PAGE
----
After an argument with her 6-year-old daughter, Ekta Shah realised her kids took her for granted and she needed to do something about it.
Parenting is a big task. No matter how exposed we are to the internet, or how much we learn from the experiences of others, the fact remains. And what works for everyone might not work for you, because we’re all different. In the end, we use our own wit and wisdom to overcome unexpected situations. I faced one such situation a few days ago, which whipped up many unanswered questions.
How does one cope with these never-ending questions?
I got confused as a mother and started introspecting. And here’s where I got.
Last week, I was arguing with my younger one for the remote control to watch the news at 9pm. She was desperate to watch her never-ending saga of cartoons, while I was prodding her to let me have a glimpse of the TV. A tug-of-war followed when I told her that it was my time to watch and that she should let me do it without any interventions. She grinned and replied, “You watch TV the whole day when I go to school.” I was flabbergasted!
“Hey, how could you conclude that?” I replied. I hardly ever switched on the TV or even slept after sending them both to school. She thought that after 8am, her mom was free and had the liberty to do whatever she wants. She can watch TV uninterruptedly and can sleep for hours.
I wish it were true.
But it is quite the contrary. This was quite expected from a 6-year-old. But before they (both the kids) believe this to be true, I realised it was high time I cleared their doubts while they were still growing up.
There was a time when the corporate world was my passion. I’ve always loved to work. The deadlines, work culture and presentations were a part of my life and I put my soul into it. The turning point in my life was when I chose family over my profession. It was completely my decision to take a break, to look after the younger lot. Mostly, this situation is inevitable when you don’t have any external support.
Time flew and these eight years of parenting two children taught me many things. I made incredible memories which I never wanted to miss. But as I see them growing, I realise that most of the time they take me for granted. Yes, I took a break from my professional life but gave my best in these years. They are a lot mature now and can take care of themselves, and if required, they can even spend a few hours in a daycare in case I decide to go back to work. I do have work commitments other than household chores. Sometimes I’ve to go out to manage those, but yes, most of the time I manage them from home.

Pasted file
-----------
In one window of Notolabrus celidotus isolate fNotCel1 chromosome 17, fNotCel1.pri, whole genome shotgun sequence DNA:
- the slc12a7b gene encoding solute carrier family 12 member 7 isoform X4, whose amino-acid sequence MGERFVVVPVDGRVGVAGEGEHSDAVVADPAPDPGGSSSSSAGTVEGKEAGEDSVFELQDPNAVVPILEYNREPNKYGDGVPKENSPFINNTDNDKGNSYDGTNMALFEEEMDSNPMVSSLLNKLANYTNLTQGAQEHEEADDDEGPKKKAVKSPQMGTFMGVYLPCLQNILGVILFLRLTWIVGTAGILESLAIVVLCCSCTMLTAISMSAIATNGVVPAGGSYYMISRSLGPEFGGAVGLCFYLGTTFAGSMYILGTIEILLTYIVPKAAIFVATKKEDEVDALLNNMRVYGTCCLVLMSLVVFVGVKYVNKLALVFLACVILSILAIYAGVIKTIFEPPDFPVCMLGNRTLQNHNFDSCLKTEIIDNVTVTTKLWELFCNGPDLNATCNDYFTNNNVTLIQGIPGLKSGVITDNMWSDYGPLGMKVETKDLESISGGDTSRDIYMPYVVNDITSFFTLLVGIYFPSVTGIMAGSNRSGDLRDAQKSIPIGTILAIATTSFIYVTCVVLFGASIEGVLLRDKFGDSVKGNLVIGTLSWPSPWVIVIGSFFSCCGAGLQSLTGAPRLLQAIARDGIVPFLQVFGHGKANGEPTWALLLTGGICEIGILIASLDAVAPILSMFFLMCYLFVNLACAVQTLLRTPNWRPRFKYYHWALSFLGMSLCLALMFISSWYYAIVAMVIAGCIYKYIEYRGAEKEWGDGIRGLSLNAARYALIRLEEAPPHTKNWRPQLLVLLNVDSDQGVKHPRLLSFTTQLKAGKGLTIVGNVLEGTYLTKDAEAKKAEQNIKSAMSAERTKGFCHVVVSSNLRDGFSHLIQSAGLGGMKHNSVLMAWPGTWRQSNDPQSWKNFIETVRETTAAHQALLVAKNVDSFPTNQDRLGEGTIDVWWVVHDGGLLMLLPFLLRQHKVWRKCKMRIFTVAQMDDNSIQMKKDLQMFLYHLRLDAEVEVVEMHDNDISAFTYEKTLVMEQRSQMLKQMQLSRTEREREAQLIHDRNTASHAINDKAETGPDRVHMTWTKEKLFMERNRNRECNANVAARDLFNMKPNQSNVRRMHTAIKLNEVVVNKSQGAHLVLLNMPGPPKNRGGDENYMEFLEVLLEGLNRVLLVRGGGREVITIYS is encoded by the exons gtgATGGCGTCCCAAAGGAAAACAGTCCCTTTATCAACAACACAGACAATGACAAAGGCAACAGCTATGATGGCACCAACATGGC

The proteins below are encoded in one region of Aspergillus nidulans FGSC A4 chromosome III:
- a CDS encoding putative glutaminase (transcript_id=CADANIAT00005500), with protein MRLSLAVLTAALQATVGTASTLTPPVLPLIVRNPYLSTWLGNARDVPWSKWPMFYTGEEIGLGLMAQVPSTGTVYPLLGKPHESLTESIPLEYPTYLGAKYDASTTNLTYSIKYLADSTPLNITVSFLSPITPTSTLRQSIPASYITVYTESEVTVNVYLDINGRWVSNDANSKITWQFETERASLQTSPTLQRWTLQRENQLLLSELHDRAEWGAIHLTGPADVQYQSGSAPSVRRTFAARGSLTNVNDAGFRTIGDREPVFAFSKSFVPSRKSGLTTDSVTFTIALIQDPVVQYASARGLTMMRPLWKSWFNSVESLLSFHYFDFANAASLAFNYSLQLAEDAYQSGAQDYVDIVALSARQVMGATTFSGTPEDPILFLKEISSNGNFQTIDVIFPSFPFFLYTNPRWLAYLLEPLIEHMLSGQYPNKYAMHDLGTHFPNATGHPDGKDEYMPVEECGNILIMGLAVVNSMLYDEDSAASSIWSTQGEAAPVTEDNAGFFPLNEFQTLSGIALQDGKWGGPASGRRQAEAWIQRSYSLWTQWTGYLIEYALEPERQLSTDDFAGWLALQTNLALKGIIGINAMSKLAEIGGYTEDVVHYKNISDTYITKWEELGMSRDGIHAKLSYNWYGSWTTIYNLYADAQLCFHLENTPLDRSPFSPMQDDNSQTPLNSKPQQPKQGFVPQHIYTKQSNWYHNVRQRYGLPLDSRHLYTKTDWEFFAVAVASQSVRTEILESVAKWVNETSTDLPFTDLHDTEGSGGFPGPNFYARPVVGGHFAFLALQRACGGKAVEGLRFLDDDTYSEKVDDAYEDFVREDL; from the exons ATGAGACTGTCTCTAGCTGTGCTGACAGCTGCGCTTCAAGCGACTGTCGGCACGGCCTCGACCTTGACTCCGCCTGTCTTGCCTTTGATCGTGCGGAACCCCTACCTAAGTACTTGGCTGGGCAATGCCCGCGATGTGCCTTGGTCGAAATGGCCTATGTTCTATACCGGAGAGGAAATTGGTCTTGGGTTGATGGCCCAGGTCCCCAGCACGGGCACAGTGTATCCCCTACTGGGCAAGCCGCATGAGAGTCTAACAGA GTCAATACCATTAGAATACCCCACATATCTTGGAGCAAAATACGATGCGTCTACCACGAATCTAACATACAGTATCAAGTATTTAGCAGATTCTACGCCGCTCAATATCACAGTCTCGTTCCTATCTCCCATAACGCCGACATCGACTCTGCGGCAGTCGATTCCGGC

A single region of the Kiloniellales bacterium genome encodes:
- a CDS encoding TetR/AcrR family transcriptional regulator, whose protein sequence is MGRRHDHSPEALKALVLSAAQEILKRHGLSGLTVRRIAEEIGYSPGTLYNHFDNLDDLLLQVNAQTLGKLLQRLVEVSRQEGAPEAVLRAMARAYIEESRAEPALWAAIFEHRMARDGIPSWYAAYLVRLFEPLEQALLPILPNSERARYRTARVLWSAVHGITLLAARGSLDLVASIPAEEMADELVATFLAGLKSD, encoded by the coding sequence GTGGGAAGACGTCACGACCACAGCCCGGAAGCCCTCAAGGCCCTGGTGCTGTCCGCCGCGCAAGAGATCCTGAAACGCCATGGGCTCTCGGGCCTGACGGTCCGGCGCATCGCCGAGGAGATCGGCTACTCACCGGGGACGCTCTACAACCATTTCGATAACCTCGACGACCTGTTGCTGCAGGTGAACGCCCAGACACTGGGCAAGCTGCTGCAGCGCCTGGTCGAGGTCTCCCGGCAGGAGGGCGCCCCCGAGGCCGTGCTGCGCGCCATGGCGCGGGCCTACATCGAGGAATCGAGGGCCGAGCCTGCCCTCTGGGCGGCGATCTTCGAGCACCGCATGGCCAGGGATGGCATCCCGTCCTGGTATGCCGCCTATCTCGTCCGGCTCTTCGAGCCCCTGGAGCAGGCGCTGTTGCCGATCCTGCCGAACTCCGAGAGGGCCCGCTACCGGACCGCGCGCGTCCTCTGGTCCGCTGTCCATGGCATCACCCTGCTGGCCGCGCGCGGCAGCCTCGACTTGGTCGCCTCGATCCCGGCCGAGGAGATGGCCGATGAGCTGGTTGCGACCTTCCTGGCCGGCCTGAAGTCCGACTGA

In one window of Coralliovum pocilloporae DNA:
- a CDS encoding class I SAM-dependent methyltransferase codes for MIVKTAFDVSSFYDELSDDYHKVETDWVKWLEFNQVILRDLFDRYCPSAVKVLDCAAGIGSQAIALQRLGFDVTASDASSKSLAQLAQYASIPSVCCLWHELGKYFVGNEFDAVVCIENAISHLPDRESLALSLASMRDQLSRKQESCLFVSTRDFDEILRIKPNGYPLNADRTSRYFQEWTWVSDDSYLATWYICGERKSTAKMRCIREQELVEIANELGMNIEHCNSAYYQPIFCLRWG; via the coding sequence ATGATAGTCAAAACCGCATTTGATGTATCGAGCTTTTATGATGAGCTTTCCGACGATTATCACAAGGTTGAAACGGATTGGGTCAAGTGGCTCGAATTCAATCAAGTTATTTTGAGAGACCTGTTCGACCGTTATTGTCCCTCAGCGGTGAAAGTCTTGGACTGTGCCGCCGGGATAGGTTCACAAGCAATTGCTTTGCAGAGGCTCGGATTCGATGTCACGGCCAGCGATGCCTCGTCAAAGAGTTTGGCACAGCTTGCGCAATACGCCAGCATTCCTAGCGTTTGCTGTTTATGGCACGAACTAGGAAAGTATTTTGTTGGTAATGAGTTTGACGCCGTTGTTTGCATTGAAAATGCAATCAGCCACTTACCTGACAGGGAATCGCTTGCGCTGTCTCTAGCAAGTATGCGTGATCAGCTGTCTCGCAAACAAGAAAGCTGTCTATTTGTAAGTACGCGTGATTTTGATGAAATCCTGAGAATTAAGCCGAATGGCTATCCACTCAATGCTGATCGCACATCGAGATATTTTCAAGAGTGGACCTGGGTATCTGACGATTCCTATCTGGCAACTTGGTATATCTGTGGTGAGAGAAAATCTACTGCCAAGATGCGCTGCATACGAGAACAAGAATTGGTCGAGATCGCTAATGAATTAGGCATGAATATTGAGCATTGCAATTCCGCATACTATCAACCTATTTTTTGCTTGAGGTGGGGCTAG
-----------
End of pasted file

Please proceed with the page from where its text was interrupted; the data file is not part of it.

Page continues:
The perception around working from home or that of stay-at-home moms has not changed. Why do people think her job is easy? What makes them take her for granted?
She will pick those empty milk glasses.
She’ll pick the wet towels from the bed.
What about empty plates after a meal? Of course, she’ll take them too.
Washing clothes in the machine is no big deal? Well, then why can’t you do it yourself?
Messy furniture, dust all around. Why do only moms notice it? Why are we expected to be supermoms all the time? Do we have a special channel to source all that energy from?
I must say the tag of ‘supermom’ is quite depressing.
How much can a stay-at-home mom, who also works from home, work? There’s no respite from the workload and the expectations around. With each work, comes more work.
Is there any way to cope with these challenges? Can a mom get a much-needed break of her choice at her chosen time?
It sounds difficult but not impossible. We can only bring this change by instilling certain values in our kids. Letting them know that their mom also feels tired. She also wants to go out for a movie. She also wants to watch her favourite show. And she is not available all the time, at your service.
She is a mother not a sacrificial lamb!
While this may sound like a rant to some, I only want my kids to value my time and energy, which I spend on them relentlessly all day.
There was a time when asking them for help wasn’t possible. But now that they’re growing up, they need to learn to be responsible. They can’t get the easy way out from doing household chores just because I stay at home.
Sometimes your child asks you to clean the mess that they created. But then, I would appreciate a ‘thanks’ after I do. As parents, it’s our duty to nurture them, guide them and help them to be self-reliant. As a mom, I am always standing next to them through thick and thin, but never to work as an assistant on those tasks which they can themselves do.
They already have a lot of leisure and facilities that we never had. They are lucky enough with the kind of exposure they get. On the contrary, this doesn’t give them the liberty to exploit their privileges.
I can’t let anyone take me for granted. For I do everything for them with only love and expect them to value me as a nurturer and a mentor.
(Written by Ekta Shah)